Sam Dew Sam Dew

Premiere: Sam Dew Longs For The Past On 'Rewind'

Here is the premiere for Sam Dew's "Rewind." 

Between the same rotation of turn-up tunes and electronic dance magnets, Sam Dew is creating his own genre. The Chicago-bred singer and songwriter, who is credited for the hook on Wale's "LoveHate Thing" and has penned tracks for the likes of Rihanna, Mary J. Blige and Jessie Ware, is bringing what he calls "distorted soul" into the musical landscape.

Here, Dew drops off "Rewind," an old school-esque jam produced by TV on the Radio's Dave Sitek that fuses hip-hop with funk and #truestory lyrics. "That’s my ex," he tells VIBE of the track's meaning. "It felt like hell in the middle of it but that [inspired] the line, "I miss the belly of the beast/Where the sun don't rise in the East/Now that I won't feel another flame/Now I'm out in the cold." Too much of anything is bad, sure, but when you’re completely devoid of an existence in your life all of a sudden, it’s like the most sought after thing in the world."

The same could be said about his forthcoming EP Damn Sue, which puts his diverse musical tastes on full display (Dew listens to everything from Marvin Gaye to Hans Zimmer scores) while still keeping it real on life's precious moments. Soundtrack your nostalgia with "Rewind" and get more familiar with the man behind the music below.—Adelle Platon with additional reporting from Stacy-Ann Ellis

How did you discover your love for music?
It was just always around. My mother and father sing, not professionally but they sing all the time ‘round the house so that just became my music and radio became my trainer.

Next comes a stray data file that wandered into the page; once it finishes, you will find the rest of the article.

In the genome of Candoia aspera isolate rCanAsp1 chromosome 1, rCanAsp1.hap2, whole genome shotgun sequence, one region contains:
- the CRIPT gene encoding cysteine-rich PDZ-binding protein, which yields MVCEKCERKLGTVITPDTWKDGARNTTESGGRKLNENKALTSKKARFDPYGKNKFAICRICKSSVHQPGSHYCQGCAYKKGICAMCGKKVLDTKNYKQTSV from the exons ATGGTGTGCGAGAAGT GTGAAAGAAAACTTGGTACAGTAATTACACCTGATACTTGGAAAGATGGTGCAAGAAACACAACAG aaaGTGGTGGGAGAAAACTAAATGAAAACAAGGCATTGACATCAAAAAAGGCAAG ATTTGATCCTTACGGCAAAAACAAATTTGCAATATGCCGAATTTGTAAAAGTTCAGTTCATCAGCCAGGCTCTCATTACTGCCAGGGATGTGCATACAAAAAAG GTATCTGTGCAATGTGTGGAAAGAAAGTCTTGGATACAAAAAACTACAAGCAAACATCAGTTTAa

Describe your first performance.
My first performance was for a musical in grade school and I was pretty nervous. I was shaking and I could hear the shakes in my voice when I opened up for the first note, but it still sounded good and everyone was into it. Then I remember I wanted to hit a high note and [my voice] completely cracked. It’s on video. My parents still have it on VHS and they’re like ‘oh you know no one noticed.’ but everyone fucking notices that shit. (Laughs) I actually remember another [performance] before that. I did a talent show in the third grade and it was me my two homies. We had on Michael Jordan’s Chicago Bulls jerseys and we did “We Got It” by Immature. We didn’t win.

It’s okay. You won later.
Yeah, we always win later when we deserve it.

Exactly. Talk about some of your musical influences. Who do you really vibe with?
There’s Earth, Wind and Fire, Curtis Mayfield and Michael Jackson. I love the old soul stuff. For me, all of those elements made it into what alternative music is today so I don’t know, the future of soul is like in some [mix of] alternative and dance. So I listened to Radiohead, Nine Inch Nails and all these different types of people. I listen to a lot of Caribou. The funny thing is I’ve been listening to Hans Zimmer scores for the past week and there’s no vocals on that. That’s usually what i listen to on my own.

Your influences are so diverse. How would you characterize your sound?